12

Is it a good idea to create objects that cannot be changed in PHP?

For example a date object which has setter methods, but they will always return a new instance of the object (with the modified date).

Would these objects be confusing to other people that use the class, because in PHP you usually expect the object to change?

Example

$obj = new Object(2);

$x = $obj->add(5); // 7
$y = $obj->add(2); // 4
  • Do you see any benefit in having classes that do this? I'd probably consider a better approach would be to simply deny settability (yes I made that up) on properties you don't want changing, forcing them to create a new instance if required. EDIT: Yea, what ThiefMaster said :) – Rudi Visser Jan 20 '13 at 17:18
  • stackoverflow.com/questions/7317037/… this example can help you to understend – misha-from-lviv Nov 16 '13 at 19:04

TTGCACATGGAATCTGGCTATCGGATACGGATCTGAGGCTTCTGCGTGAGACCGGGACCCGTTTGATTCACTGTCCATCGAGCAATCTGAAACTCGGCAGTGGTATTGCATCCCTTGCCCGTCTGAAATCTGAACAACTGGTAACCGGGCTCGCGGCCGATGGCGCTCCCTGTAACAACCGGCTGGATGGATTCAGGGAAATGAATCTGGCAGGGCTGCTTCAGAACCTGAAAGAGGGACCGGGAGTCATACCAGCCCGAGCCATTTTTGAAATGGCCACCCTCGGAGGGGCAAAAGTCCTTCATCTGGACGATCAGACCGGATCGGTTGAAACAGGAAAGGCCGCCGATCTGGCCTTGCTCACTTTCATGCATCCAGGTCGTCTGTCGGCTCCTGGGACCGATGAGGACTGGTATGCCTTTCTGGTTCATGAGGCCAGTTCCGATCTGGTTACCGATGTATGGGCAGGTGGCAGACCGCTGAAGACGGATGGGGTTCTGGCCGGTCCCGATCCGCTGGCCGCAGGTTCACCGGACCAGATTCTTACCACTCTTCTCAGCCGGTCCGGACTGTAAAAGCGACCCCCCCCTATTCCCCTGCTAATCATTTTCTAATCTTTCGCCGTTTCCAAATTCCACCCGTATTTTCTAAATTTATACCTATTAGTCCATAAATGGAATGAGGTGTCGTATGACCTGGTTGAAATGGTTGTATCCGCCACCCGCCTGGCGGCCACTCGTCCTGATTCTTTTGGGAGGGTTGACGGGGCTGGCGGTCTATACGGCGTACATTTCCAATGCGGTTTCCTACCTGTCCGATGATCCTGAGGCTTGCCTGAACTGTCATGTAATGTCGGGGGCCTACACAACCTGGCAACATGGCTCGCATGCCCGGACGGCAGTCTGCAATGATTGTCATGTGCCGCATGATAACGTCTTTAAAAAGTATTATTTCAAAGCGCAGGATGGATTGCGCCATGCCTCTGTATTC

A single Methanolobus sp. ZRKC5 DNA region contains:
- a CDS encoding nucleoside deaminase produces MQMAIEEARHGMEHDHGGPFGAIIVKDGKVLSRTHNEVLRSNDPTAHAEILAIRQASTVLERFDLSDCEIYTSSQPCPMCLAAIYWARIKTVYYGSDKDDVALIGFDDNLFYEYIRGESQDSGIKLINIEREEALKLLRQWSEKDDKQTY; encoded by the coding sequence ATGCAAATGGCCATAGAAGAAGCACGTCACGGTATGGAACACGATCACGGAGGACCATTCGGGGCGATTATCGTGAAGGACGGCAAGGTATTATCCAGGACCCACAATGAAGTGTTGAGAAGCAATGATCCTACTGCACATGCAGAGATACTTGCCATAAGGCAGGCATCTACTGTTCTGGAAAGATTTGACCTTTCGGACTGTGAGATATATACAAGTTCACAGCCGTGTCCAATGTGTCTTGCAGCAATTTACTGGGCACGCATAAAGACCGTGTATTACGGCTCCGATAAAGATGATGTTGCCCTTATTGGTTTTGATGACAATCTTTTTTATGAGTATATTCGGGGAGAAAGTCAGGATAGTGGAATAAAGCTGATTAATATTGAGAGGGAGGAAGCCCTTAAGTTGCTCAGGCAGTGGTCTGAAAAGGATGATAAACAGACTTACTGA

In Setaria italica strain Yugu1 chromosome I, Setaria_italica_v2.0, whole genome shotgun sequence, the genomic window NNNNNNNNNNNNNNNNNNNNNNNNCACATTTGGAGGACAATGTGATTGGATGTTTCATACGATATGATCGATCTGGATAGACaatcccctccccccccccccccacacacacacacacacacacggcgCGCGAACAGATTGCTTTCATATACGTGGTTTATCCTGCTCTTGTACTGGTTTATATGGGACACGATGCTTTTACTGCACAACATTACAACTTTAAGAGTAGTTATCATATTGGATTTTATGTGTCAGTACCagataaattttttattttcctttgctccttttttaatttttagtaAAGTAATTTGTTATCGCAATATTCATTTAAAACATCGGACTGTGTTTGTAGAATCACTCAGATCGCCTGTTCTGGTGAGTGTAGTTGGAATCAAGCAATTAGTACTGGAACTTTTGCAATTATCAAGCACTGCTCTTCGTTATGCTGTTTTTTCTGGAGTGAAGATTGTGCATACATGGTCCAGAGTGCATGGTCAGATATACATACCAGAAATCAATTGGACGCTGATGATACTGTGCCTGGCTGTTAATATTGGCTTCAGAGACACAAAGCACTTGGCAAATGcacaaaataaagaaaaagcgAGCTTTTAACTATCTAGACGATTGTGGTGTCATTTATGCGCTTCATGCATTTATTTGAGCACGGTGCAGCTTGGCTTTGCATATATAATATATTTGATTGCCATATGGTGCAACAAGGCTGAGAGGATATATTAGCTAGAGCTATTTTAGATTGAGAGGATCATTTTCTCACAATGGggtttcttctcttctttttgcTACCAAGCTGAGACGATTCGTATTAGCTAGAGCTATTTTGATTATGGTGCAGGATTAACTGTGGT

6

An immutable object cannot be change after its initial creation so having setter methods makes no sense as it goes against that base principle.

You could implement some workarounds to simulate immutability in PHP by manipulating class member visibility and overriding the magic __set() method but its not guaranteed immutable as immutability is not a feature of the language. I believe someone once wrote an extension to provide an immutable value type in PHP though so you could google for that.

  • 5
    PHP RFC: Immutable classes and properties wiki.php.net/rfc/immutability – Jacek Kobus Jun 23 '17 at 15:27
  • Regarding "having setter methods makes no sense": a method add (like the one mentioned in the question) may have sense in an immutable object by returning a new object with the modified state. – Matteo T. Mar 9 '18 at 13:25
23

Immutable objects don't have setter methods. Period.

Everyone will expect a setXyz() method to have a void return type (or return nothing in loosely typed languages). If you do add setter methods to your immutable object it will confuse the hell out of people and lead to ugly bugs.

  • 1